Epiphone Nighthawk Custom Reissue Guitar

Epiphone Nighthawk Custom Reissue

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Epiphone Nighthawk Custom Reissue
Epiphone Nighthawk Custom Reissue - Click to Enlarge

There are a lot of body styles I’ve really fallen in love with – but the Les Paul style is just one of those I that’s always caught my attention.

When I first saw the Nighthawk, however – I was instantly turned off.

This mutation of a perfect guitar shape was both familiar and alien to me, and just different enough from the comfort zone of a Les Paul to piss off my artistic sensibilities.

It almost looked clumsy to me – that skinny waistline … those haphazardly placed pickups of different styles, types and angles. And whats up with that middle pickup?

It was like Picasso was effing with my favorite guitar shape and I didn’t like it.

Of course all of this happened in my brain in about four and a half seconds, and I calmed down a bit, and tried to figure out where Gibson (at the time) was trying to go with this guitar.

They’ve increased the scale length to 25 1/2 from a Les Paul’s standard 24 3/4 , which is more like a Fender, increasing the string tension a bit.

The bridge humbucker has less gain – so there goes your trademark sound – although they did maintain the mahogany body and set neck, thus preserving some of it.

The neck pickup has a warmer sound than the LP style pickup, again – making it more like a Fender.

The bridge is clearly similar to a Fender …

Were they trying to make that perfect guitar … maybe nail that thus far imaginary sweet spot between a Strat (or Tele) and a Les Paul?

Does that sweet spot even exist, or is that more the dream of a marketer trying to take two great things and make an even greater thing by jamming them together?

I love Les Pauls, and I love Strats, but I love them for very different reasons. I love their extremes and the differences between them. To me, the further you get from those extremes toward the middle, the more you get something boring and flat, not something better, because in the process of moving toward that middle, you have to shave off some greatness.

If I haven’t completely killed it for you, here are some links for further investigation:

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Ronnie Brooks
Ronnie Brooks
9 years ago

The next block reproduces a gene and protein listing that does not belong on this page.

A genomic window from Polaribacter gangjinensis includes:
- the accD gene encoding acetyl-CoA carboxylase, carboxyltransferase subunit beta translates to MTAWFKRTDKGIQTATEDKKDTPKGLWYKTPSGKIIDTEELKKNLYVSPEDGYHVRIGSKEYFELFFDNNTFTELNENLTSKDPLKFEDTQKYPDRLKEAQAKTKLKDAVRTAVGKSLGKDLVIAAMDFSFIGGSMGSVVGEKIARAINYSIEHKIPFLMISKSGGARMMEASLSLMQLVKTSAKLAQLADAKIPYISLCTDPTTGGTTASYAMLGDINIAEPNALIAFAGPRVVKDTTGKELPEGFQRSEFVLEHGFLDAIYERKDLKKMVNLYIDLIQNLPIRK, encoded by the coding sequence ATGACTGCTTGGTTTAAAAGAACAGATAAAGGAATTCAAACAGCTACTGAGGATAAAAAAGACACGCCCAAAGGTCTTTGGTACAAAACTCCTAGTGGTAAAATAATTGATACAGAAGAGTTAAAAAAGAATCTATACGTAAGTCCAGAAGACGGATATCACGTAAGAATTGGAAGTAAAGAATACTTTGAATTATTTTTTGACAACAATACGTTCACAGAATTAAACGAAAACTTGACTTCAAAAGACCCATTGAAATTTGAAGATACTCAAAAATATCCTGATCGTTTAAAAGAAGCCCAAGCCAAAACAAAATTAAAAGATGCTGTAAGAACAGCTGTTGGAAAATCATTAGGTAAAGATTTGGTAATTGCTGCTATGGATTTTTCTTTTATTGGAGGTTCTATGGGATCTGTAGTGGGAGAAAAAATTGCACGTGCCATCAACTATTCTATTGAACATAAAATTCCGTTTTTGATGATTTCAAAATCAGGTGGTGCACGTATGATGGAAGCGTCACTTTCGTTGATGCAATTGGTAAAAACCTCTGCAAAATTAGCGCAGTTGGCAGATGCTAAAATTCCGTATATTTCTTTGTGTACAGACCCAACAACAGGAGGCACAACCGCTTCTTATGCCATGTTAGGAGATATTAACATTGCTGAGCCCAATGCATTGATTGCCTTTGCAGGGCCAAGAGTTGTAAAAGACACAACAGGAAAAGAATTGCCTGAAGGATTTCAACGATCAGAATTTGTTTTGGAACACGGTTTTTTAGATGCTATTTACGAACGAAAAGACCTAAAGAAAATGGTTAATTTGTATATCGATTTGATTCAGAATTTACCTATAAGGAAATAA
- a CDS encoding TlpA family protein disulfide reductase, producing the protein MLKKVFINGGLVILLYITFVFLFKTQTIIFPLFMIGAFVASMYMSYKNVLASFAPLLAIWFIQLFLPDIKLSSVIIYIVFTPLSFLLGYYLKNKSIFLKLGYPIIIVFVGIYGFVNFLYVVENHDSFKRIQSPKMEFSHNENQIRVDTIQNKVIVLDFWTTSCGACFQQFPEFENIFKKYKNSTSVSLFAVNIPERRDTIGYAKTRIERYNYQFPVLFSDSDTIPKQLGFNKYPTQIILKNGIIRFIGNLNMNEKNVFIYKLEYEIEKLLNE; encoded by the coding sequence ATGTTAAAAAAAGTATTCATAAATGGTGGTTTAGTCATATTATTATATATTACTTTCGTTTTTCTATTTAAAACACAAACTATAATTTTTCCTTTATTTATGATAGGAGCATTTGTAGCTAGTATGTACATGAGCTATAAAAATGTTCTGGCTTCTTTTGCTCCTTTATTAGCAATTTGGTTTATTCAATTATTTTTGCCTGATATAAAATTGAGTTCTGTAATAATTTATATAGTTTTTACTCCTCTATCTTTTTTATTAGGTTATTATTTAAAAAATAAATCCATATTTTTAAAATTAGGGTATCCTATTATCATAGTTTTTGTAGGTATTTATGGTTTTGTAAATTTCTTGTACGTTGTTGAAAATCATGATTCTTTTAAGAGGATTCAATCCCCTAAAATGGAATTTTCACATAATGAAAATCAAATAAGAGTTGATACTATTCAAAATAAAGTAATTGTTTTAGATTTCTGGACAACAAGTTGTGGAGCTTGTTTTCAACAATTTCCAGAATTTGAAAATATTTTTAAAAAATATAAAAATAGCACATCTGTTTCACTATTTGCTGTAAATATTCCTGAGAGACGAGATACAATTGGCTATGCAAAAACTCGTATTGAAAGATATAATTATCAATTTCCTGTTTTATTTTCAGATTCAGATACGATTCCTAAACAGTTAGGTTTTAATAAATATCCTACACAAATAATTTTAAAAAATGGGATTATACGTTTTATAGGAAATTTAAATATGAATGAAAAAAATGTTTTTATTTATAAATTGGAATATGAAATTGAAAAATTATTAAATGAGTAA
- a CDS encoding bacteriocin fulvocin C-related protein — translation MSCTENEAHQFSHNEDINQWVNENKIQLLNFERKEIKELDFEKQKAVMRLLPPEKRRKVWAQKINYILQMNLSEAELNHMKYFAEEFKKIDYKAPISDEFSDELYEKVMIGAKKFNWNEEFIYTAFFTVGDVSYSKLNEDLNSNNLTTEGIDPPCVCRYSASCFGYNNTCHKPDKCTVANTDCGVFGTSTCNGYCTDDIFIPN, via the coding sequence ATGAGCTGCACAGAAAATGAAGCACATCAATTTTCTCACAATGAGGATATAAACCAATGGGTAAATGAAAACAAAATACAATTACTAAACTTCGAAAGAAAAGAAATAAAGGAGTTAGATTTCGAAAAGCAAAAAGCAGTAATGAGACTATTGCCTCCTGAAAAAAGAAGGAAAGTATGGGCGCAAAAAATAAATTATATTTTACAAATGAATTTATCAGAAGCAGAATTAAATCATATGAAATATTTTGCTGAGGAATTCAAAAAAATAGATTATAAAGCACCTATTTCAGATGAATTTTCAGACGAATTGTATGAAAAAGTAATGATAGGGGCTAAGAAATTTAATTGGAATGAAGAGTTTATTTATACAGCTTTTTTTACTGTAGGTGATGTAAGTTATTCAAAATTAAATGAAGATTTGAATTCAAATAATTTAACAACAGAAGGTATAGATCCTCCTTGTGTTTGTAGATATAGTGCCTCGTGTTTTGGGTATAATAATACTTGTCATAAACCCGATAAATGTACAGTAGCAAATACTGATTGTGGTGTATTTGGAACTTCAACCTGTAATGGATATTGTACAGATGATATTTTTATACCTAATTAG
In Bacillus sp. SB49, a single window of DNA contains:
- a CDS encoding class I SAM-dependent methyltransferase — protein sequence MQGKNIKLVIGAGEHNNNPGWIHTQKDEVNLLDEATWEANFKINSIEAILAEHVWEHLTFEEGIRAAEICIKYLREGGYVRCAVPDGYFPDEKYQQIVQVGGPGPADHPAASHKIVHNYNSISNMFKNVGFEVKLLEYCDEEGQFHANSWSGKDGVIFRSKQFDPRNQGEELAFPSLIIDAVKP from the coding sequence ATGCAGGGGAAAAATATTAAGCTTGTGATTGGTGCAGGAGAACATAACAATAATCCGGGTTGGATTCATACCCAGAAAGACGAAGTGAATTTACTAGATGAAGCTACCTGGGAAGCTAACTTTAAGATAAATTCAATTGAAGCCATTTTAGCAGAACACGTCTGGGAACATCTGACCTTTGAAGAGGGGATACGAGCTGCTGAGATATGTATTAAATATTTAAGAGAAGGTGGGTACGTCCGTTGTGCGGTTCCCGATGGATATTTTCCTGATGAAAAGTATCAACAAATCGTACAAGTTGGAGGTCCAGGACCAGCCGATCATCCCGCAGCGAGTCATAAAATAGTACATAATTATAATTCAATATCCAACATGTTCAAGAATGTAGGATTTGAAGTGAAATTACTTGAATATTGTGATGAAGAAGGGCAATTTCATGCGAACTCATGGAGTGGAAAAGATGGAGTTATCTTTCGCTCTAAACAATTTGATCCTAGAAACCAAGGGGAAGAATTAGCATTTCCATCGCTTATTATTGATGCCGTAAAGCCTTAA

[A] Smitch: You’re right — it is kinda ugly.
[B] Wondering if the body is chambered? I think earlier (Gibson) ones were — which would make it pretty different animal from either a Les Paul or Strat (so that’s good). I don’t see this as being a rock monster, that’s for sure.
[C] The old Gibson Nighthawks had a varitone switch. One can only guess the variety of pickups here are supposed to produce some of that same array of tones (like I said, it’s only a guess).
[D] @KevinOnEarth: I know they’re not right for everything, but I LOVE big band archtops. I realize you weren’t bashing. I’m just saying, those were the height of craftsmanship–though not too great for playing blues.

Ronnie Brooks
Ronnie Brooks
Reply to  Ronnie Brooks
9 years ago

I just listened to the Jimmy Jackson demo. The thing sounds great. Plenty of muscle. Just goes to show … something.

11 years ago

It is stodgy,fear-of-change, thinking like this that would have us all still playing big-band archtops.As artists, we are obligated to be more open-minded regarding trivia like how an instruments looks. Consider the Parker line, Dean and various struggling innovators in America. Let’s encourage experimentation and tolerance, especially at the mid-price level. Its win-win. Stan’s comments, on the other hand , were everything a good review should be.He focused on the subject and gave readers a good idea of what it might be like to own it. TY 2 Stan.

11 years ago

Obviously you didn’t read the many reviews that I found in favor of the Nighthawk reissue. Just got mine delivered and have to say my first impression is that it’s a beauty. I got the trans amber finish. The smaller body didn’t bother me; and I have a vintage Custom Les Paul. Did some preliminary tests on the pickup configurations in clean mode. I was impressed that every configuration setting, including the split coil, was quite distinguishable. Man, I found a setting, the neck humbuckers and center single coil, tone set at 4, that gave me a great jazz tone something like Pat Martino sound. Going to now testing the guitar and it various settings on my Cyber Twin, laney and Delta blue amps. For the looks and craftsmanship, this guitar is more than worth the $400.

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